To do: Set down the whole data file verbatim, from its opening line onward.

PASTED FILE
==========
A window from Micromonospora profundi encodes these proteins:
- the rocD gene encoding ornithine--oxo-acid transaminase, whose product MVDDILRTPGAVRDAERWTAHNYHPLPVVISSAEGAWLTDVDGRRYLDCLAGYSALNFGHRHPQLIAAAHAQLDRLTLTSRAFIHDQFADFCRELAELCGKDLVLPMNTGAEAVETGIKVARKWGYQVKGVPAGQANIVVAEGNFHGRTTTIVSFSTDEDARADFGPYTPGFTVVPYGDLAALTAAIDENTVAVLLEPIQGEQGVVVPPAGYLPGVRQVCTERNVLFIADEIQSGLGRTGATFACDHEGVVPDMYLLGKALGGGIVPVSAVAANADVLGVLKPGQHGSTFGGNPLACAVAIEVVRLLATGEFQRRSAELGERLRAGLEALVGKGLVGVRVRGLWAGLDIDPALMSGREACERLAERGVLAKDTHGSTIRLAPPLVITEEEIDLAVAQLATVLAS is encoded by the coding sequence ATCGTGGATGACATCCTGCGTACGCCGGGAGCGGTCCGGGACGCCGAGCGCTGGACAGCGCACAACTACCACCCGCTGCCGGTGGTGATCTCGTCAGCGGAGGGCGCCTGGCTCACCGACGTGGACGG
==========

A window from Micromonospora profundi encodes these proteins:
- the rocD gene encoding ornithine--oxo-acid transaminase, whose product MVDDILRTPGAVRDAERWTAHNYHPLPVVISSAEGAWLTDVDGRRYLDCLAGYSALNFGHRHPQLIAAAHAQLDRLTLTSRAFIHDQFADFCRELAELCGKDLVLPMNTGAEAVETGIKVARKWGYQVKGVPAGQANIVVAEGNFHGRTTTIVSFSTDEDARADFGPYTPGFTVVPYGDLAALTAAIDENTVAVLLEPIQGEQGVVVPPAGYLPGVRQVCTERNVLFIADEIQSGLGRTGATFACDHEGVVPDMYLLGKALGGGIVPVSAVAANADVLGVLKPGQHGSTFGGNPLACAVAIEVVRLLATGEFQRRSAELGERLRAGLEALVGKGLVGVRVRGLWAGLDIDPALMSGREACERLAERGVLAKDTHGSTIRLAPPLVITEEEIDLAVAQLATVLAS is encoded by the coding sequence ATCGTGGATGACATCCTGCGTACGCCGGGAGCGGTCCGGGACGCCGAGCGCTGGACAGCGCACAACTACCACCCGCTGCCGGTGGTGATCTCGTCAGCGGAGGGCGCCTGGCTCACCGACGTGGACGG